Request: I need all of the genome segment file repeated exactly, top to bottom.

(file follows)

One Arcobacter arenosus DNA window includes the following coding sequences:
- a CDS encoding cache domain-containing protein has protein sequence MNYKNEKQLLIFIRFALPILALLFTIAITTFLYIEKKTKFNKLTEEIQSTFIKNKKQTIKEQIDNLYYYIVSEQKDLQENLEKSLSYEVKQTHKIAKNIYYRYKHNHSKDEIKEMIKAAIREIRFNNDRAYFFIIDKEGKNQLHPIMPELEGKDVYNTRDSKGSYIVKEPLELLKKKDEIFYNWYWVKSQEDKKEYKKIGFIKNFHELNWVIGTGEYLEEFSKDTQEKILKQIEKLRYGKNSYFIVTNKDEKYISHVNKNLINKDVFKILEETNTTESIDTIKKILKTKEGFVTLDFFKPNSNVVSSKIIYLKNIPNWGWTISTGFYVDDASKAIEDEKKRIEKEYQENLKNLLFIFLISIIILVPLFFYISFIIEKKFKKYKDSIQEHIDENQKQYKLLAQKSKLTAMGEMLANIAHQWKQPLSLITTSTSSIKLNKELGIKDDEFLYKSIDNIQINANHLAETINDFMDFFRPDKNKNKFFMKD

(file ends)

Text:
One Arcobacter arenosus DNA window includes the following coding sequences:
- a CDS encoding cache domain-containing protein has protein sequence MNYKNEKQLLIFIRFALPILALLFTIAITTFLYIEKKTKFNKLTEEIQSTFIKNKKQTIKEQIDNLYYYIVSEQKDLQENLEKSLSYEVKQTHKIAKNIYYRYKHNHSKDEIKEMIKAAIREIRFNNDRAYFFIIDKEGKNQLHPIMPELEGKDVYNTRDSKGSYIVKEPLELLKKKDEIFYNWYWVKSQEDKKEYKKIGFIKNFHELNWVIGTGEYLEEFSKDTQEKILKQIEKLRYGKNSYFIVTNKDEKYISHVNKNLINKDVFKILEETNTTESIDTIKKILKTKEGFVTLDFFKPNSNVVSSKIIYLKNIPNWGWTISTGFYVDDASKAIEDEKKRIEKEYQENLKNLLFIFLISIIILVPLFFYISFIIEKKFKKYKDSIQEHIDENQKQYKLLAQKSKLTAMGEMLANIAHQWKQPLSLITTSTSSIKLNKELGIKDDEFLYKSIDNIQINANHLAETINDFMDFFRPDKNKNKFFMKD